Our product managers at Borne have a great number of responsibilities, and one of the more challenging tasks that they are responsible for is this, finding or achieving product-market fit.
In this week’s article, we will be discussing the first two steps in a three-part series on how our team plan for product-market fit before launching your product. While finding product-market fit, it is a challenging task that will make or break a product’s success in the market, it is not everything to a startup or products success or failure which we discuss this at length on the podcast Launch Base with the Managing General Partner at TIA Ventures
The ability to build a world-class team, find a sustainable and monetisable business model, and scaling operations for growth will come into play if a startup is to succeed. However, finding product-market fit is the initial, most challenging, and time-consuming hurdle any new offering will experience in the marketplace. This is why at Borne, we. know that it is important to have a framework in place to aim for and test product-market fit.
When ‘product-market fit’ got promoted as a term in 2007 in the venture capital community, people have tended to discuss this term very simplistically like startup-X failed because it did not have the right product-market fit when it is usually more complicated than this in reality. The good news is that there are recurring conditions and patterns to product-market fit from which we can extract frameworks and processes to build feature subsets or products.
Constructing The Framework
The framework for achieving product-market fit that we refer to at Borne has five steps:
1. Identifying the target customers like early adopters and innovators
2. Uncovering the target customers’ underserved needs
3. Building the value proposition strategy
4. Building your MVP
5. Testing, gathering and incorporating customer feedback
When and where can it be used?
This framework can be applied to:
– A completely new product
– New features or subsets of an existing product that your business wants to launch
– Existing products where the intention is to assess current value offerings and improve product-market fit
What Is ‘Product-Market Fit’ About?
Finding your product-market fit has to do with the product leader’s mindset. This is about solving customer problems and acquiring users by solving these problems on their behalf. Product-market fit is not about building a massive company, with a great culture and making billions in revenue. If you keep that as your primary goal instead of focusing on solving this problem, you may have hiccups along the way.
Step 1: Identifying Your Target Users
We understand that when building a new product, the state founders may be faced with a blank piece of paper that can carry a great deal of anxiety and uncertainty. In this situation, it is fine to start with some hypotheses, like building personas, about who the target user is and iterate as market research and user interviews progress because as the teams talk to potential customers so you can quickly revise your assumptions.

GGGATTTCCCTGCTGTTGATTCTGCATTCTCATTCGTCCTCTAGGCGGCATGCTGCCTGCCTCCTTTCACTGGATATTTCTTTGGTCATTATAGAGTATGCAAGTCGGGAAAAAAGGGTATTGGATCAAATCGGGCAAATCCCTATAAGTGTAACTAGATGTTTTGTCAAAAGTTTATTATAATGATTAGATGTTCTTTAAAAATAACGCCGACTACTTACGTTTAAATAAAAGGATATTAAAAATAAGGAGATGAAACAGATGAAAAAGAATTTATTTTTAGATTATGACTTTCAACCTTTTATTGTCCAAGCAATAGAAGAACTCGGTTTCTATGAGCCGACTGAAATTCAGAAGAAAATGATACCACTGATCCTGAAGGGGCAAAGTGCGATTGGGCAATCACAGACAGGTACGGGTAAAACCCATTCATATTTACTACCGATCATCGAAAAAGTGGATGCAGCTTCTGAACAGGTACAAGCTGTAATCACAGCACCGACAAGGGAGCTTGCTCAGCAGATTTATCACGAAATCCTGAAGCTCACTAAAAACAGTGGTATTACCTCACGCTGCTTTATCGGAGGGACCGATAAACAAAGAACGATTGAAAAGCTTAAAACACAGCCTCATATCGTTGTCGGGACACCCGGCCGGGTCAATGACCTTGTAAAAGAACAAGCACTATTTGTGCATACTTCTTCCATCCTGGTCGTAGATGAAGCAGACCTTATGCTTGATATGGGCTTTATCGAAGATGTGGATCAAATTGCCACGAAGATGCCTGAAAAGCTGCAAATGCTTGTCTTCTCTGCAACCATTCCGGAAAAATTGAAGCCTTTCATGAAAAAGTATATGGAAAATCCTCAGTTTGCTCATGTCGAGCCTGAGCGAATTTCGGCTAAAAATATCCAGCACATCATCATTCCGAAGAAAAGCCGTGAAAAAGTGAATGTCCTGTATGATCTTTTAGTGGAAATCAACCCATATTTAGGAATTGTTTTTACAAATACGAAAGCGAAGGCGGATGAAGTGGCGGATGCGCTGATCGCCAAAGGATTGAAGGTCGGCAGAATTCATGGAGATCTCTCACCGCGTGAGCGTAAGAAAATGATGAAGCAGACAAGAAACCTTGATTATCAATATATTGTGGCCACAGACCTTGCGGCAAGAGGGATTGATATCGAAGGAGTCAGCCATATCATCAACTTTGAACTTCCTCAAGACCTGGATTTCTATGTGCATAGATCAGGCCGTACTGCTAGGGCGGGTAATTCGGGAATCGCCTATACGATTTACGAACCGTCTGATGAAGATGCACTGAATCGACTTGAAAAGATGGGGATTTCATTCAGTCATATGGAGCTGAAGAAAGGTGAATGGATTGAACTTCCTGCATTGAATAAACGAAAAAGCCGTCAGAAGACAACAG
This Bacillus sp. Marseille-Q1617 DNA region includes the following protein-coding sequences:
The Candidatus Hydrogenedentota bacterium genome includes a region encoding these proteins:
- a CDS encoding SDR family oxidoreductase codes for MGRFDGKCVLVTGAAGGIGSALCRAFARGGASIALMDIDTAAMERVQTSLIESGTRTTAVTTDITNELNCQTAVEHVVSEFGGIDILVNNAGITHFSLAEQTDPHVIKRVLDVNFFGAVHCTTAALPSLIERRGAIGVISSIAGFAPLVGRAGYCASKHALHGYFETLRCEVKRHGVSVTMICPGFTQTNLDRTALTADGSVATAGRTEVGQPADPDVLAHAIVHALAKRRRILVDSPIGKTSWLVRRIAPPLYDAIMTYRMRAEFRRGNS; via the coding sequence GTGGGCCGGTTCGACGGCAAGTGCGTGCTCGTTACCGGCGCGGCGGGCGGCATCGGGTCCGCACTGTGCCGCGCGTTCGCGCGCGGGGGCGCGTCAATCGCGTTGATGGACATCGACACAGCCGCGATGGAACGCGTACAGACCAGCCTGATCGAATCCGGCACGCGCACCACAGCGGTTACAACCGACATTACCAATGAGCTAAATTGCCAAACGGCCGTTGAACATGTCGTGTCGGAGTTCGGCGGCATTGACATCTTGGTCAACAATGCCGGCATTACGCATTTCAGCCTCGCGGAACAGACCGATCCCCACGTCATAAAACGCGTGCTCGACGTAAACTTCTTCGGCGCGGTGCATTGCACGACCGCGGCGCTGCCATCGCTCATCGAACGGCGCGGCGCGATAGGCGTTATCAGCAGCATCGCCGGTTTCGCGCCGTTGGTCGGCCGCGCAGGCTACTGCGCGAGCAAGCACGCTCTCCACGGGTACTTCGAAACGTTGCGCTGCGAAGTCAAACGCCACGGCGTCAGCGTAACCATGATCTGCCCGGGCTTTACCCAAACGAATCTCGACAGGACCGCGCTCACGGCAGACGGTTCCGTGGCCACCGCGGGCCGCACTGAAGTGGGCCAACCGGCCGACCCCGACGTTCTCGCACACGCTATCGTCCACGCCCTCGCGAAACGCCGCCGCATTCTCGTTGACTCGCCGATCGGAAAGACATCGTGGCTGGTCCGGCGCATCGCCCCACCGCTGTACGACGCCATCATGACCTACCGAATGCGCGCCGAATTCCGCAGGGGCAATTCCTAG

Startups need to be looking for overlooked needs which can be a challenge in itself. If the need and solution are obvious, then everyone would be doing that already. To overcome these challenges, we have found it helps to think of your business as a substitute for current products a job-to-be-done that people would be hiring for, rather than a company that intends to scale, grow to millions of users and make billions in annual revenue.
“Segmentation Is Key”
When defining your target users, you need to be as specific as possible in defining various segments in the market as this guides our team in better defining the pains that we will be aiming to solve with the right features and user experience for your product. There isn’t a one-size-fits-all product out there on the market and a stay-at-home mom’s needs are different to a university student so we will not be producing a one-size-fits-all product either.
Step 2: Uncovering customers’ underserved needs
When you are clear on the target users, we need to identify their underserved needs. A key concept to help us dig deep into this aspect of the market demand is to understand the ‘problem space’ vs ‘solution space.’ The problem space involves a customer need, problem, or benefit that you want your product to address. For example, creating a tool whereby people can easily share their CV’s with recruiters fits into the problem space so a well-written product requirement or agile user story would be in the problem space.
The solution space is a specific implementation method, like a product or a design concept, that addresses a specific user need. For example, Linkedin would fall into the solutions space for the CV issue. We tend to push product development into the solution space by sketching solutions and coding products without getting clear on the problems you are trying to solve. At Borne, we make sure we spend enough time in the problem space before proceeding to the solution.
Another reason that we focus on the problem space is that customers needs do not change anywhere as near as the speed that solutions do. Our product teams spend a sizeable amount of time on the possible pains that your product is aiming to solve and cluster them into major categories and build customer narratives.
Join us next week for part two where we will take a deep dive into building the value proposition strategy and building your MVP.